Law school events may be advertised in several ways:
- Headnotes - Weekly Newsletter
- "Faculty of Law - Today's Events" email, and Events Calendar
- Daily Reminder TV Monitor
Postering on areas of the law school is not permitted and notices will be removed. In addition, the University of Toronto has comprehensive policies with respect to postering both inside and outside university buildings, which provide that students not following these policies can be charged for removal costs. See Procedure on Distribution of Posters, Publications and Banners.
Headnotes is the Faculty of Law's weekly internal bulletin of information and announcements.
Headnotes is published via email to all students, faculty and staff every Monday during term. It is also available in the password-protected e.Legal section of the Faculty of Law website.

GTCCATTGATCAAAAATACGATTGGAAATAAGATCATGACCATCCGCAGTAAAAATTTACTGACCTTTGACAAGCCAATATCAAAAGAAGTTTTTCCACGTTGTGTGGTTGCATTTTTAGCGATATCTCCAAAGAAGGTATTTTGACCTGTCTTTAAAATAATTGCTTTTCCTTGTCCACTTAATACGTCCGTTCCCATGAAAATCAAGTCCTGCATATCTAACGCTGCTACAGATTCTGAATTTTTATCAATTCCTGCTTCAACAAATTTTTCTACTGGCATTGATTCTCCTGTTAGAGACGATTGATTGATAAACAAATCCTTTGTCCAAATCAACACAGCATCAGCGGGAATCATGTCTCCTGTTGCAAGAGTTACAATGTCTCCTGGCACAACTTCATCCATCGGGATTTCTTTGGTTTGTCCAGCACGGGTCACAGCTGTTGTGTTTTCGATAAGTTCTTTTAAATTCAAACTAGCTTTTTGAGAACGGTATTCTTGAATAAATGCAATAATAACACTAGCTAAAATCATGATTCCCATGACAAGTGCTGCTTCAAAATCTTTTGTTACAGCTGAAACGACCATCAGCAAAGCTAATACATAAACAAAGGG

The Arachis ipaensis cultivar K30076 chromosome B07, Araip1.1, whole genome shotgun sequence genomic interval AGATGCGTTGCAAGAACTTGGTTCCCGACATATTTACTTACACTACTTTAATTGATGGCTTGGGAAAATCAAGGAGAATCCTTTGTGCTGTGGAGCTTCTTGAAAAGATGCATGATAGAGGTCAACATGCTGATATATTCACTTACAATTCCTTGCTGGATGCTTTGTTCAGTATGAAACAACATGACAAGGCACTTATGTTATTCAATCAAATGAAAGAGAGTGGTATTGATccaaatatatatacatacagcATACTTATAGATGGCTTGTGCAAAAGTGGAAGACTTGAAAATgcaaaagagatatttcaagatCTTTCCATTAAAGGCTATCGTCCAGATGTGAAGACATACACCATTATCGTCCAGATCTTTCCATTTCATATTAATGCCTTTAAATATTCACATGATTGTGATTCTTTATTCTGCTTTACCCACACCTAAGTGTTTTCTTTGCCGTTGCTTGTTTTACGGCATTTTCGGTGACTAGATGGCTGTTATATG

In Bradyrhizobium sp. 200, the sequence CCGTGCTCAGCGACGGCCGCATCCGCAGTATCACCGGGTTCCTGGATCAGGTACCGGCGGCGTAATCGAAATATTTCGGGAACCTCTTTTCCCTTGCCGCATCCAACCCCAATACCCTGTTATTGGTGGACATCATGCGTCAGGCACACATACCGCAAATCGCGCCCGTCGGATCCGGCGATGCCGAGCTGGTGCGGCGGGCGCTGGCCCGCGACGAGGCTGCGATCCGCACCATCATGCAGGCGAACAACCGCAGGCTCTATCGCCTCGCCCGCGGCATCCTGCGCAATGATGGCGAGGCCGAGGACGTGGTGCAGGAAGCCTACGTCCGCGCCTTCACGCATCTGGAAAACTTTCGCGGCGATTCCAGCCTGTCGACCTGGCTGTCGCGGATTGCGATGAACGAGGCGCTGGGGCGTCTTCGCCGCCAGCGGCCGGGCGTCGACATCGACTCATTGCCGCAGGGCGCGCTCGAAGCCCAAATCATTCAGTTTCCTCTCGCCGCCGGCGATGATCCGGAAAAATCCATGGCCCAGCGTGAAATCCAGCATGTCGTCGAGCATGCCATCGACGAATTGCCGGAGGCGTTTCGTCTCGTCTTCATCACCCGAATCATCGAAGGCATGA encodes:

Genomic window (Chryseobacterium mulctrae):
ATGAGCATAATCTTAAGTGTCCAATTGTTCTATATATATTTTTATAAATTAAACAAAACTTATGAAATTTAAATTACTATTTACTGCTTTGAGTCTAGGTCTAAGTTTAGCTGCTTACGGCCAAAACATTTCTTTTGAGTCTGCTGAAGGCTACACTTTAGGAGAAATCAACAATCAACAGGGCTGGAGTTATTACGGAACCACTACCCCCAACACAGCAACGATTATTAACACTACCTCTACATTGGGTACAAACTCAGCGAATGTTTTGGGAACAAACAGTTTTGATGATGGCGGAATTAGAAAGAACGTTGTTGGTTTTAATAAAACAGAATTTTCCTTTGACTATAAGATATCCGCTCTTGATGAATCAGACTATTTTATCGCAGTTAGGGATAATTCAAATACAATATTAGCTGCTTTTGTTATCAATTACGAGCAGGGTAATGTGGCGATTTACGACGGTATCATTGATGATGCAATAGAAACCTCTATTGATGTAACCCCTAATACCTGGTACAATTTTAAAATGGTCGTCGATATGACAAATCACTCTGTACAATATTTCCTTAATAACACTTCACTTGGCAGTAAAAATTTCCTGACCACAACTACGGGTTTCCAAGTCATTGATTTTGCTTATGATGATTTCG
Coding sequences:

Use the Headnotes Submission Form to submit announcements (e.Legal login required). Deadline is 10:00 a.m. Friday mornings for publication in the following Monday's Headnotes. Read more.
"Faculty of Law - Today's Events" email, and Events Calendar
Every morning, everyone at the law school receives an email notification of events at the law school that day. This information is automatically picked up from the Events Calendar.
The Events Calendar is a comprehensive calendar of events taking place at the law school. The Events Calendar is populated by information from the Room Booking Form (in e.Legal - login required). Filling out the Room Booking Form is therefore an important part of advertising an event, and it is important to include detailed information about the event/meeting etc., including a description of the event.
Note: The Events Calendar exists in both a public and internal version. The internal version, which can only be seen by logging into e.Legal, includes all internal events. The public version on the public Faculty of Law website only includes public events. Events may be viewed by day, week or month.
TV Monitors in the Atrium Library
The procedure for these monitors is under development